The Financial Flipside Podcast, Episode 23: Peaks and Valleys or, When Is a Recession Not a Recession?


Most of the economic news these days is not great: high unemployment, a drop in GDP that brought the US economy’s longest period of expansion to a screeching halt, and of course, the neverending ups and downs of the stock market. Though media sources have already started reporting on “the coronavirus recession” and we’re all feeling the effects of business closures and supply chain disruptions, we’re not technically in a recession. The reason comes down to how we measure economic performance. On today’s episode, we’ll be talking about economic indicators, what a recession is, and why official definitions don’t always match up with our lived experience. We’ll also be discussing some ways to weather an economic downturn, recession declaration or no. We can’t  promise to alleviate any concerns you may have about the economy or tell you what to expect in the coming months or years, but we’ll try to provide some actions that you can take in the present.



Note: we recorded this podcast in early April, just after the opening of the Paycheck Protection Program and the passage of the CARES Act, so you may hear references to dates that have already come and gone. As of this writing, though, we’re still following the roll out of the second round of the PPP, continued disbursement of EIDL loans and economic impact payments, and like everyone else, trying to be as prepared as we can for what comes next.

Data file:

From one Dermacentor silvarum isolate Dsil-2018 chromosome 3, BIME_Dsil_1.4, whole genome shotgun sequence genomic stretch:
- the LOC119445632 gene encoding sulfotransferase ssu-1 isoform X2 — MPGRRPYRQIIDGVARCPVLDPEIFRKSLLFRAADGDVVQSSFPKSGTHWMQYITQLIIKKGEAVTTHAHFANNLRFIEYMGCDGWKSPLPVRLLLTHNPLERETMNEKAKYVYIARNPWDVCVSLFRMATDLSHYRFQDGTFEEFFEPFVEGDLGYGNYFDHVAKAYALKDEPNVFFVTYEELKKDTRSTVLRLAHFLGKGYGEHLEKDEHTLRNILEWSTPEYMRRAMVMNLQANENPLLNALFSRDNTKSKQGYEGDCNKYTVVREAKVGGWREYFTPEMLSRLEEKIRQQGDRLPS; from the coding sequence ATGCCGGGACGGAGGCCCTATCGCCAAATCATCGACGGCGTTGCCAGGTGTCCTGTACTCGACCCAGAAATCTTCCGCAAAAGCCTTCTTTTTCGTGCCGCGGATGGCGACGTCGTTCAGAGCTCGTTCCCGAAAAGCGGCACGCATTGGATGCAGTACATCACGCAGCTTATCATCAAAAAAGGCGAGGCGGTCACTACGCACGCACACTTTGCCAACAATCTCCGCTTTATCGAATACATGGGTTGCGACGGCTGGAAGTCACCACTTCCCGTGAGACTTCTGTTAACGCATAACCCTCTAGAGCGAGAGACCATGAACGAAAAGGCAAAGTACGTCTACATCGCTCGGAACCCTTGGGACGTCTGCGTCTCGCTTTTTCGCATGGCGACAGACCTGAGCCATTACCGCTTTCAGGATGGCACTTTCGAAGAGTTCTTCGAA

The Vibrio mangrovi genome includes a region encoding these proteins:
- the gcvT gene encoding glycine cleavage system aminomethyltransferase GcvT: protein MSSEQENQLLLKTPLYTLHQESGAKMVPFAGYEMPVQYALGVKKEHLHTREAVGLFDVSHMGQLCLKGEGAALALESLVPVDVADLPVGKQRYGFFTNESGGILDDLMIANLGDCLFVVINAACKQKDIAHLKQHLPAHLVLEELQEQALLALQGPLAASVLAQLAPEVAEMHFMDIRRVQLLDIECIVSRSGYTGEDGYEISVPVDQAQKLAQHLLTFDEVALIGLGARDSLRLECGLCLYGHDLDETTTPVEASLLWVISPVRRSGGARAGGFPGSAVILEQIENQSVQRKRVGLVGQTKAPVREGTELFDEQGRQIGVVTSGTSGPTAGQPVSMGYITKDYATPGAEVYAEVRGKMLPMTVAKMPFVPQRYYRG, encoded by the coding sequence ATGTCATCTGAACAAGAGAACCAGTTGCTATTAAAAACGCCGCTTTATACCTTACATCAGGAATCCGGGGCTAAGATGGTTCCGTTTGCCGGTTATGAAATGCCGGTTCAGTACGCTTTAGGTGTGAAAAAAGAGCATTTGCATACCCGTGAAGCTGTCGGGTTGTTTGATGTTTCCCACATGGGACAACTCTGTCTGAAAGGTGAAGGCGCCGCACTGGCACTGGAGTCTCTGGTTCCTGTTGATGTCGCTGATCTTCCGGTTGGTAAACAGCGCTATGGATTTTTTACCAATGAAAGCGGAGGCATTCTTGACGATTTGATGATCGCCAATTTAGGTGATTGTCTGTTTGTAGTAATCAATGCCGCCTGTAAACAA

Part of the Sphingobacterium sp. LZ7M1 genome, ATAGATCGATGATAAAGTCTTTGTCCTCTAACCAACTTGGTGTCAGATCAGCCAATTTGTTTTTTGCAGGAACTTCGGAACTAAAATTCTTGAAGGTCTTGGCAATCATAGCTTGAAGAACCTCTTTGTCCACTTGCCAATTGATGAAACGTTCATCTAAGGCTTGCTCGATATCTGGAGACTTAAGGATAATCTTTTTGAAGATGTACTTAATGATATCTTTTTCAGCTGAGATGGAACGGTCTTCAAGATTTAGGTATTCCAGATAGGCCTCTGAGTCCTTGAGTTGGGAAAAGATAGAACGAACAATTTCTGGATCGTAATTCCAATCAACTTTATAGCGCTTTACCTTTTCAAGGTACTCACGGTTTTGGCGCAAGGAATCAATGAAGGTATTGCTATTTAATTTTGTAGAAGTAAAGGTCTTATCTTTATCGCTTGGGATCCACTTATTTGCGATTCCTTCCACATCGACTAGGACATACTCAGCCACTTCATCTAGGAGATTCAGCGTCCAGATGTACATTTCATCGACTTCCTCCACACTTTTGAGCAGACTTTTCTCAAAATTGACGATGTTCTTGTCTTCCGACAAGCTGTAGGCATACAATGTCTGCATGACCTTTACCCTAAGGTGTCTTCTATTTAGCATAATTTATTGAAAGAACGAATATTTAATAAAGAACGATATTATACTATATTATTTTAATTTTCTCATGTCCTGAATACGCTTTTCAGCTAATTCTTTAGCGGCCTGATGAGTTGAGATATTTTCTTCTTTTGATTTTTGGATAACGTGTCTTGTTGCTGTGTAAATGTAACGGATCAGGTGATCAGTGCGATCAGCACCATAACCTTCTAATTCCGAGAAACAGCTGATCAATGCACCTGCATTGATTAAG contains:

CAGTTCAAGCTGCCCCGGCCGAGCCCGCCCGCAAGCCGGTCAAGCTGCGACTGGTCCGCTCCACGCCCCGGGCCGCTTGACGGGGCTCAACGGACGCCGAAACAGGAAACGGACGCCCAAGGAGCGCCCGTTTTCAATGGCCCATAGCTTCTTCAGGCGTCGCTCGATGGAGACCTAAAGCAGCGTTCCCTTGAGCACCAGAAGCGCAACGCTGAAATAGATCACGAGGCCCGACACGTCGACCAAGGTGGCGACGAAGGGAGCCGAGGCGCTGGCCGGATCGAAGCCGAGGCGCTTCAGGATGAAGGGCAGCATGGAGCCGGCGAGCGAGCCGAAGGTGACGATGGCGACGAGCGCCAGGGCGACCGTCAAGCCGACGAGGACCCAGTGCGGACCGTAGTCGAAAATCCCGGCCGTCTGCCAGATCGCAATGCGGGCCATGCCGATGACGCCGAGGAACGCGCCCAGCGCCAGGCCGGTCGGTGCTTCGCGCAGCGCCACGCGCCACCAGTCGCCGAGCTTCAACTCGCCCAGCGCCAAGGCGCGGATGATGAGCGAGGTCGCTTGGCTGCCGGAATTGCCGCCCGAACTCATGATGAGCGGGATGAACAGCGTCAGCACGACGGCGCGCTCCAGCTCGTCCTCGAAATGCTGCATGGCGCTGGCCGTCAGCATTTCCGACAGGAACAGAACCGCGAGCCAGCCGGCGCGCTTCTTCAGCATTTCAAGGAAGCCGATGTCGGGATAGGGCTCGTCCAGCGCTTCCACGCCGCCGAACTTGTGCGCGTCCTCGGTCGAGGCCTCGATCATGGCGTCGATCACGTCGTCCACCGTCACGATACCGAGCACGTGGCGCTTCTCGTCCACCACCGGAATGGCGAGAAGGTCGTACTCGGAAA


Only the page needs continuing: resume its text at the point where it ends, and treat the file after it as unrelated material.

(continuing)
Show notes and bonus content below the cut:

Mentioned on the show:



You can also watch JEH’s video on the CARES Act and your business here.


Two key diagrams:


From the Balance: the business cycle, illustrated

the business cycle drawn as a mountain range showing expansions, peaks, contractions, and troughs

From the Federal Reserve Bank of San Francisco: visualizing the difference between a recession and a depression

a graph showing changes in GDP grown compared to business cycle data showing recessions and depressions



A bald man paces in front of a screen that announces the best week for the stock market since 1938. The lower third of the screen contains text about millions of new job losses.

Why this screenshot of CNBC’s ‘Mad Money’ host Jim Cramer is ‘everything that is wrong with America

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